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Pallets: A core problem

By Bob Trebilcock, Executive Editor
July 03, 2012

A report in yesterday’s Wall Street Journal said that prices for commodities are plunging around the globe.

Try telling that to anyone who has tried recently to purchase a truck load of cores. That’s the industry term for a used 48 X 40 wooden pallet, the most common shipping platform in North America. In recent years, many CPG, food and beverage manufacturers have relied on cores as a money-saving alternative to new hardwood pallets – known as white wood pallets – and as an alternative to participating in one of the third party pallet pools operated by the BIG Three of CHEP, PECO or iGPS.

Not only are cores in short supply, the prices that pallet operations pay for used pallets that are repaired for the cores market are going through the roof. That is driving up the cost of shipping a load of finished goods, especially for manufacturers who can’t charge their end customer for the pallet.

“The volume of cores available to us is down 25% from 2008,” says John Swenby, the president of Paltech Enterprises, a large pallet operation serving Iowa, Illinois, Indiana, Missouri and Arkansas. “We have fewer cores to repair and sell.” Meanwhile, Swenby says the cost of raw cores for repair has increased about 33% in the last year, especially in urban areas. “Prices are especially high in Chicago, where there’s a lot of competition for pallets,” Swenby says. “In Iowa and other rural areas, we haven’t seen as many problems because there isn’t as much competition.”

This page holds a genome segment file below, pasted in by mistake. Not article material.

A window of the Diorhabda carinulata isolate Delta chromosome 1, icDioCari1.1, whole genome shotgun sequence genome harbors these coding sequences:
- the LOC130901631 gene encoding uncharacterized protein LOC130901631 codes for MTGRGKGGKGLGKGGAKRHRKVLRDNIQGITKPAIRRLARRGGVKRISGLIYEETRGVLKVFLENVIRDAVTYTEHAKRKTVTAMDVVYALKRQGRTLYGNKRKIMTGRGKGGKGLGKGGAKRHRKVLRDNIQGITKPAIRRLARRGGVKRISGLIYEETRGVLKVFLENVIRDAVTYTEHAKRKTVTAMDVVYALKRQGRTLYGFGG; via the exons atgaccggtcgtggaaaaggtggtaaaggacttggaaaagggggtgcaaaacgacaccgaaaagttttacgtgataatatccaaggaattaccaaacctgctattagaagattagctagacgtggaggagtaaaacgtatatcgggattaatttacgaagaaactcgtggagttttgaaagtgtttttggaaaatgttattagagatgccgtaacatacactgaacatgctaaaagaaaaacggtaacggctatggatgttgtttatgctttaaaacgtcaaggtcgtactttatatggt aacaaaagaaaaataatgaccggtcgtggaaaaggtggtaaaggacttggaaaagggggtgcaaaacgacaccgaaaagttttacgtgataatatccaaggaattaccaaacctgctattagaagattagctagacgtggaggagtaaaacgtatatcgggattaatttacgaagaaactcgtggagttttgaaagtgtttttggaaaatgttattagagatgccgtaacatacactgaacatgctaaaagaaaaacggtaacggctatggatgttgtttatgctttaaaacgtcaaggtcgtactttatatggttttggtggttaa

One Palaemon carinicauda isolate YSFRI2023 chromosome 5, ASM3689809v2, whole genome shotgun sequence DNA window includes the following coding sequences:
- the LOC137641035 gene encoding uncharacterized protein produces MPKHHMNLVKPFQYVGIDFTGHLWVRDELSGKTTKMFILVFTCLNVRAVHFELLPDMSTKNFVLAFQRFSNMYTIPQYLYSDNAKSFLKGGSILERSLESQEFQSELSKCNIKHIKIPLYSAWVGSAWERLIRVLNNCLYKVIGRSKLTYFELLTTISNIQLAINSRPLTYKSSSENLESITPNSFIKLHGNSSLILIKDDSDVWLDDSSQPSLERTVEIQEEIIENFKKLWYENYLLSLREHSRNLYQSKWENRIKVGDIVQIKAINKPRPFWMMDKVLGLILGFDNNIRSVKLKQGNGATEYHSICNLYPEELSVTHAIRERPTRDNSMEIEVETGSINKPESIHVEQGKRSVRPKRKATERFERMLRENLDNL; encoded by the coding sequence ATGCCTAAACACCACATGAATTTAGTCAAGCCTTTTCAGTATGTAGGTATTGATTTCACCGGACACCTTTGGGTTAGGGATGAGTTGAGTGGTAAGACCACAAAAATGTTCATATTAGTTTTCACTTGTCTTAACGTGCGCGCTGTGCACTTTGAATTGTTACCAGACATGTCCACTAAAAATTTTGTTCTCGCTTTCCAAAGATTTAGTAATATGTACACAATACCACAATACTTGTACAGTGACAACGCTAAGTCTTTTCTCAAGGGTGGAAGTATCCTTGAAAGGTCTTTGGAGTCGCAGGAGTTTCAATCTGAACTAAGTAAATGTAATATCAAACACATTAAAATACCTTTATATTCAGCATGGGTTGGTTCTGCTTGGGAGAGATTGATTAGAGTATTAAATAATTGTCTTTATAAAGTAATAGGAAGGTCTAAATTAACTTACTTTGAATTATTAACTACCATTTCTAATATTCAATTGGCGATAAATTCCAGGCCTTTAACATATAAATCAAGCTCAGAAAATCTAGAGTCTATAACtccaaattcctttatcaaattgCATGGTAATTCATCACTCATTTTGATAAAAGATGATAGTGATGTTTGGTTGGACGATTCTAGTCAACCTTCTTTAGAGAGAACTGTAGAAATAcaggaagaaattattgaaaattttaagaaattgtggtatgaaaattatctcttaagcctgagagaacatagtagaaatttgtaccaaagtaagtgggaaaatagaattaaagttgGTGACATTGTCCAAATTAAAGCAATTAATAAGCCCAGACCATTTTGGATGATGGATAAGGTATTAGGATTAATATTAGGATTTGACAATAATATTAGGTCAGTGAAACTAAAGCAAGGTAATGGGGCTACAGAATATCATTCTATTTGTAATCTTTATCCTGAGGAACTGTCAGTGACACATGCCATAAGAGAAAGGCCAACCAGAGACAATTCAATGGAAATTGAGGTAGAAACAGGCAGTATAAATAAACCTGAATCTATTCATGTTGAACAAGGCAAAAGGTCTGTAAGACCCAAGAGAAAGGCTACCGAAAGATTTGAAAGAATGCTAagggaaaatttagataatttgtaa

While every pallet market is unique, the shortage of cores was confirmed by conversations with the National Wooden Pallet & Container Association and pallet makers in other regions.

There is no one factor driving the shortage. Instead, it appears to be a confluence of events related to what happened in the pallet market during the recession.